- House of Commons votes down May's deal 432-202
- Opposition leader Jeremy Corbyn moves no-confidence motion against govt.
- UK set to leave the EU on March 29
The Brexit deal that Prime Minister Theresa May has spent two years negotiating with the European Union has been voted down by British lawmakers.
May's Brexit deal, which was supposed to set out the terms of the UK's exit from the EU on March 29, was discarded after MPs voted 432-to-202 to reject it, said the BBC.
The Brexit deal was also aimed at setting up a transition period that would last 21 months in order to negotiate a free trade deal with the EU.
While a general election is not slated until 2022, the rejection of May's Brexit deal could be followed by an election as opposition Labour leader Jeremy Corbyn has forwarded a motion of no confidence in the government. The confidence vote will be held on at 7:00pm London Time (1400 EST) Wednesday.
The vote will allow lawmakers to decide whether or not they will let the government continue. Should MPs express no confidence in the government, they have 14 days to establish a new governing body. However, if May manages to survive the vote, the prime minister said she will offer a different plan for the Brexit on Monday, according to another BBC report.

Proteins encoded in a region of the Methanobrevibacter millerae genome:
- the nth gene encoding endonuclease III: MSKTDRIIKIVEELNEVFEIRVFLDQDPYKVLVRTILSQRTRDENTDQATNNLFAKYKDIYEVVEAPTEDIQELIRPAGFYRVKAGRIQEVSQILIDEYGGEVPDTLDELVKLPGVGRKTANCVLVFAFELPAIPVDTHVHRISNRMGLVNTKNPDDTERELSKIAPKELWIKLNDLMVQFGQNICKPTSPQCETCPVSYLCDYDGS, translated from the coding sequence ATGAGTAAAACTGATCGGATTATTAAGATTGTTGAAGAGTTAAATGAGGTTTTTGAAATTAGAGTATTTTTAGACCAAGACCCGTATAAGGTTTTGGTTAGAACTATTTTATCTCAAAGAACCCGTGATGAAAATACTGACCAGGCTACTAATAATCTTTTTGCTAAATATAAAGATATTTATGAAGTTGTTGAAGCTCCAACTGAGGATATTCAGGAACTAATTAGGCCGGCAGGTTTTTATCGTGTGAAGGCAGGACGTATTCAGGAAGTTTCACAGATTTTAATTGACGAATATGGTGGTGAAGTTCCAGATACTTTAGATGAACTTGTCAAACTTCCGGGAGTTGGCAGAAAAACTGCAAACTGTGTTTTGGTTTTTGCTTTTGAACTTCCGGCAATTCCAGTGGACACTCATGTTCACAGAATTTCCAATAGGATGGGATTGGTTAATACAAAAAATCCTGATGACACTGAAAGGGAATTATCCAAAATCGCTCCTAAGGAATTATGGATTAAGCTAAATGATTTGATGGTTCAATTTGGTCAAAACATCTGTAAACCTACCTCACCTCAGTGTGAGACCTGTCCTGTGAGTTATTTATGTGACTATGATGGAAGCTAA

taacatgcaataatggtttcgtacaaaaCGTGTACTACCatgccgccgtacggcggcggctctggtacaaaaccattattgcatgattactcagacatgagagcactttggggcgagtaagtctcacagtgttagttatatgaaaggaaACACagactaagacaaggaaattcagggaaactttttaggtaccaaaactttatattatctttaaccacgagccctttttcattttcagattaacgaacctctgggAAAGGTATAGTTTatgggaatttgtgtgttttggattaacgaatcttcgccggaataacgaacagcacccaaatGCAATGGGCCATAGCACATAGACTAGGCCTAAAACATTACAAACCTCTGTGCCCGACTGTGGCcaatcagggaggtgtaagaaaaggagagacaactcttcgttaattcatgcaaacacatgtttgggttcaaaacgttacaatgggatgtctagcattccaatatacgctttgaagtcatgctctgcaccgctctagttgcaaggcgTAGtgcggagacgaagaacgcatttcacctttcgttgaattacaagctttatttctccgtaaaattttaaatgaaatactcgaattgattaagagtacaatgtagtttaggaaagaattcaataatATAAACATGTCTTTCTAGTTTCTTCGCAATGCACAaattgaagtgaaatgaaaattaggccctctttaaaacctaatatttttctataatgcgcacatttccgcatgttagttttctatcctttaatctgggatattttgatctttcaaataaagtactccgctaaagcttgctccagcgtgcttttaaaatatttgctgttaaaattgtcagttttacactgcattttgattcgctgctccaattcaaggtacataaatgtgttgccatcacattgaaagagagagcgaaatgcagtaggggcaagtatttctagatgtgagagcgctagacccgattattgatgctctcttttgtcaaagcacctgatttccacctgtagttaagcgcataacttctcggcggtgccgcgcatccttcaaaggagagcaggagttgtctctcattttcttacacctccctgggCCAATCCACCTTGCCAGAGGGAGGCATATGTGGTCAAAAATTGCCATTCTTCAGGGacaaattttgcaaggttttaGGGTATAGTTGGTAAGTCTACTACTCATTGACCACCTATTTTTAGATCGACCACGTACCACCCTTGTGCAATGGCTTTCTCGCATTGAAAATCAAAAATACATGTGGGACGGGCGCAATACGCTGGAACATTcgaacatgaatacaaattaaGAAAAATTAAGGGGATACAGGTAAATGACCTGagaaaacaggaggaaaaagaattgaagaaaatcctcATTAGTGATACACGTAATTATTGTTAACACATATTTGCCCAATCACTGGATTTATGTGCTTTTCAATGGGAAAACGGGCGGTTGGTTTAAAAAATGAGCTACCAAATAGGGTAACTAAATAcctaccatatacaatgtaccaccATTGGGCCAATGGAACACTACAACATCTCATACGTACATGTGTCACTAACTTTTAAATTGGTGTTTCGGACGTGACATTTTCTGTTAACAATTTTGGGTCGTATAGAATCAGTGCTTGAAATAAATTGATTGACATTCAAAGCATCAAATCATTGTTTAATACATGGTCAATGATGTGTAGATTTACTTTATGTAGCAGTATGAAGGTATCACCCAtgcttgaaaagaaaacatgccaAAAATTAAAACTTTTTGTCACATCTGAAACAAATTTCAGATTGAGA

Usually, a defeat as massive as this would have been followed by the resignation of the prime minister. However, May seemed to have made it clear that she intends to stay.
May has offered to listen to the arguments of MPs who are demanding either a softer version of the prime minister's Brexit plan, a further referendum, to leave without a deal, or to stop the departure from the EU altogether.
"The House has spoken and this government will listen," she told MPs.
Analysts believe that if the EU and UK lawmakers don't agree to a deal, Brexit with no deal could happen and would have extreme economic ramifications.
A November 2018 Bank of England report said a "No deal, No transition" scenario would increase unemployment by 7.5%, inflation will rise by as much as 6.5%, and the sterling could crash.
The Brexit vote was originally scheduled to be held last December, but the prime minister postponed it in order to try and win more support from the MPs.
Britain is still leaving the EU come March 29, but the rejection of May's Brexit plan has made the manner of the country's departure and its timing uncertain. The deal covered some important points related to the departure such as how much money the UK will have to pay to leave and what happens to British citizens living in the EU.
This story first appeared in IBTimes US.